REVIEW: The Life of Birds
From ANIMAL PEOPLE, July/August 1999:
The Life of Birds
Five-volume video series
hosted by David Attenborough
BBC production, distributed by
20th Century Fox Home Entertainment.
10 hours. $89.98.
Two hours of The Life of Birds cover the
evolution of flight, three examine avian diet, one
focuses on communication, single hours look at
mating, nesting, and parenting, and the last hour
discusses adaptation to hostile environments.
The cinematography may be matched,
but is unlikely to ever be exceeded for drama and
variety, in part because The Life of Birds includes
many rare looks at species seldom seen, native to
the most remote corners of the world, and perhaps
soon to vanish, victims of habitat loss. As the press
materials boast, Attenborough’s crews took ultraslow-motion,
night vision, and micro-mini cameras
to 42 nations, flying 250,000 miles to capture
the most memorable possible shots of more than
300 species, at total cost of $12 million.
Many of us might be equally fascinated
had the same equipment and effort been expended
on just the 300-odd species who visit the Keoladeo
refuge at Bharatpur, India, or the 150-odd found
near the Tambopata Research Station in the
Peruvian Amazon. The novelty of Attenborough’s
presentation is not so much that many of the
species are unfamiliar, but rather that even footage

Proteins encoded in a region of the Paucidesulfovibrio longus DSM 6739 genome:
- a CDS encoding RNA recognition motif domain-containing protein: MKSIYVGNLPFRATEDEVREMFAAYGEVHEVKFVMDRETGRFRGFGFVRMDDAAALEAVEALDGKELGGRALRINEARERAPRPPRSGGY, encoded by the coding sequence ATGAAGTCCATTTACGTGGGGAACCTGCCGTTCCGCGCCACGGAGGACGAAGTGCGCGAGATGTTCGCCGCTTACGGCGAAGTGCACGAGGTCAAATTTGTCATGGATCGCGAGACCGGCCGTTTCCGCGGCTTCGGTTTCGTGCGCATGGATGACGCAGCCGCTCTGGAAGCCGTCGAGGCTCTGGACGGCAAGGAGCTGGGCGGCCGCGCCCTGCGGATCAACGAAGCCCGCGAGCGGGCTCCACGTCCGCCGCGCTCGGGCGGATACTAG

of highly familiar species shows activity that is
rarely easily or clearly seen––and in some cases
was not known to occur until quite recently.
The BBC wasn’t taking any chances,
however, that non-birdwatchers might be deterred
by too long a focus on any one subject or location.
Perhaps only birdwatchers will buy the whole 10
hours for home viewing, but the original edition
was produced for prime time television. That
meant attention to entertainment value, as well as
science. Neither gets short shrift. Attenborough
shows that is is possible to make an entertaining
nature series without dwelling excessively on hunting
and killing, though two episodes are primarily
about predation, and that it is also possible to interject
a bit of humor without resorting to jokes at an
There is a weak aspect of Attenborough’s
narrative, yet it isn’t his fault. The Life of
Birds had scarcely been assembled when new paleontological,
genetic, and behavioral discoveries
made much of Attenborough’s evolutionary presentation
obsolete. Indeed, there may not be any book
or video on bird evolution produced during the past
20 years that wasn’t at least partially outdated by
the time it reached stores, so rapidly have
advances in human knowledge of the topic come.
As of this writing, the most recent fossil
finds reinforce a theory that Attenborough never
mentions, that birds may have evolved at several
different times and places from a common ancestral
line, and that the first “modern” birds emerged
well before Archaeoptrix, though descendants of
Archaeoptrix may also still be with us.
Attenborough never mentions that possibility
because, just a few years ago, fossil finds of